Robin Williams Writes Another One -- When Macintosh users hear about Robin Williams, chances are good that they think of the author, not the comedian. Over the years, Robin has written many successful books about the Macintosh and design. I recently had a chance to preview her latest book, a follow-up to her long-standing The Macintosh Is Not a Typewriter. In the new book, titled The Macintosh Is Not a Toaster, Robin teams up with humor writer Dave Barry to examine the Mac's utility as a toaster and concludes that although you can stick bread in a floppy drive, the toasting action is less than ideal. Testing with Twinkies, pop-tarts, and other foodstuffs yielded equally poor results, even when using CD-ROM and cartridge drives. A chapter at the end of the lavishly illustrated book suggests other uses for Macintoshes, such as database work, desktop publishing, image rendering, and software development. The book costs $41.98 and should be available from Peachpit Press, your local bookstore, or your favorite Internet bookseller shortly. [TJE]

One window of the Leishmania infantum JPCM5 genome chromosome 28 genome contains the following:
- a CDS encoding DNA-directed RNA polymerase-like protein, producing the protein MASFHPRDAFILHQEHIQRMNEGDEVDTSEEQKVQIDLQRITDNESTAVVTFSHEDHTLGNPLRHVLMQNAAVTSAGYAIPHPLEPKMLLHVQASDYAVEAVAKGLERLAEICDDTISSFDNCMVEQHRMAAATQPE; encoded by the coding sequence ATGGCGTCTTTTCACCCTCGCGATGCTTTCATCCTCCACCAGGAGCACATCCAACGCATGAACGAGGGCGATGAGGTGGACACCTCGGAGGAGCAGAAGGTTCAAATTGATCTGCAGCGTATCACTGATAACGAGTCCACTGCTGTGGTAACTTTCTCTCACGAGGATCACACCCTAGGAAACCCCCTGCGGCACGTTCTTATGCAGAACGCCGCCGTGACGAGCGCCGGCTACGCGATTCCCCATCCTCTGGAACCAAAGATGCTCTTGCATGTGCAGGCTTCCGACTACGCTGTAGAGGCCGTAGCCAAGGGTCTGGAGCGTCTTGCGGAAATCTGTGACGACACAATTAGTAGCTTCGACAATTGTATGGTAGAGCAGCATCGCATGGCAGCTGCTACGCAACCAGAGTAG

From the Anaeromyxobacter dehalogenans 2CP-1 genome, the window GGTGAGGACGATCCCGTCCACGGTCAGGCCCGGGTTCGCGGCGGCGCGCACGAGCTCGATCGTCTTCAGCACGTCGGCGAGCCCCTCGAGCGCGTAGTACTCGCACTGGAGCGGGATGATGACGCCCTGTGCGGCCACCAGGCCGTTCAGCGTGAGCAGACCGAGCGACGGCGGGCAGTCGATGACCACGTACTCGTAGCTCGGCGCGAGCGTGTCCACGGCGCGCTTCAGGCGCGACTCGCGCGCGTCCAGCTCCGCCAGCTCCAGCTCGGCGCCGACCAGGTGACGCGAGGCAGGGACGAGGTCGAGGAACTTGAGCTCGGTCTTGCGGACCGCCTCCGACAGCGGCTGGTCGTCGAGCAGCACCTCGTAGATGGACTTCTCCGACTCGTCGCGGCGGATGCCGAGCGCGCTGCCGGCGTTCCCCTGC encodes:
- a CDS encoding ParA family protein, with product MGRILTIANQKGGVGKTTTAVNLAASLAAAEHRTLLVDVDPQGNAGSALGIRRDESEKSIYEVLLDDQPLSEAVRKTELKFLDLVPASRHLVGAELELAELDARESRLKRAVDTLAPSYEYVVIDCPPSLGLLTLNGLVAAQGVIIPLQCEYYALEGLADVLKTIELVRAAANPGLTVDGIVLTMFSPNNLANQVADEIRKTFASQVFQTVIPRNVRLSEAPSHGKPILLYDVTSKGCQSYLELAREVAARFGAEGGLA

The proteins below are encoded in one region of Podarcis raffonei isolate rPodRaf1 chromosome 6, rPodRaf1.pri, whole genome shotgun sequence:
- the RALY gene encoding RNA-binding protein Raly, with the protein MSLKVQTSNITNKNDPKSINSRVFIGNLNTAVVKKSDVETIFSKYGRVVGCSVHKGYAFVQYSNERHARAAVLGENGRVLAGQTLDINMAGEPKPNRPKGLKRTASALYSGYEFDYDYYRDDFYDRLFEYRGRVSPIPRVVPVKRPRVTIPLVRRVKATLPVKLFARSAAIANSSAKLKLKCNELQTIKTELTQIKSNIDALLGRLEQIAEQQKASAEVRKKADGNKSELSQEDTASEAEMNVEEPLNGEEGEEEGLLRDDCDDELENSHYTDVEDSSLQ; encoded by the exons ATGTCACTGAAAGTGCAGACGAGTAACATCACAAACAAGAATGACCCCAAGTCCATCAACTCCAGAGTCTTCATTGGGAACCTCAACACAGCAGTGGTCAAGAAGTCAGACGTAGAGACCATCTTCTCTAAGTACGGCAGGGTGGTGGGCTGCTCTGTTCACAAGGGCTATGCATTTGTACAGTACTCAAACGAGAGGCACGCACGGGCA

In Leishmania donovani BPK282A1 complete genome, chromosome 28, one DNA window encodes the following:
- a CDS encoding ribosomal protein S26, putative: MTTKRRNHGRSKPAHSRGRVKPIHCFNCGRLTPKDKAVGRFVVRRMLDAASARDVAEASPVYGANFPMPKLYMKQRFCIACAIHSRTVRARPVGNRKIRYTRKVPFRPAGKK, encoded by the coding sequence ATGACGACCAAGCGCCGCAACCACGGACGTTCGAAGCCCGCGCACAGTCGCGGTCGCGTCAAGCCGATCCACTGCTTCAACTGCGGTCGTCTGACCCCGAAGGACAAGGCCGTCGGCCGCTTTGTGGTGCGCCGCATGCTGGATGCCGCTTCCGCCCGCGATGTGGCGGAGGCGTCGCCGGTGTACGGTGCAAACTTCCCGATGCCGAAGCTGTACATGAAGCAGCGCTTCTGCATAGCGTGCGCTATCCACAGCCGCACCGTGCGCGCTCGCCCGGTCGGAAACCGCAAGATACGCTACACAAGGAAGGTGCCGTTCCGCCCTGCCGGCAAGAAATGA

Extend Mac OS X's Screenshots
Mac OS X has a variety of built in screenshot methods. Here's a look at a few that offer more versatility than the basic full-screen capture (Command-Shift-3):
• Press Command-Shift-4 and you'll get a crosshair cursor with which you can drag to select and capture a certain area of the screen.
• Press Command-Shift-4-Space to select the entire window that the cursor is over, clicking on the window will then capture it. The resulting screenshot will even get a nice drop shadow.
• Hold down the Space bar after dragging out a selection window to move your selection rectangle around on the screen.
• Hold down Shift after dragging out a selection to constrain the selection in either horizontal or vertical orientation, depending on the direction of your drag.
• Hold down Option after dragging out a selection to expand the selection window around a center point.
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Published in TidBITS 423.
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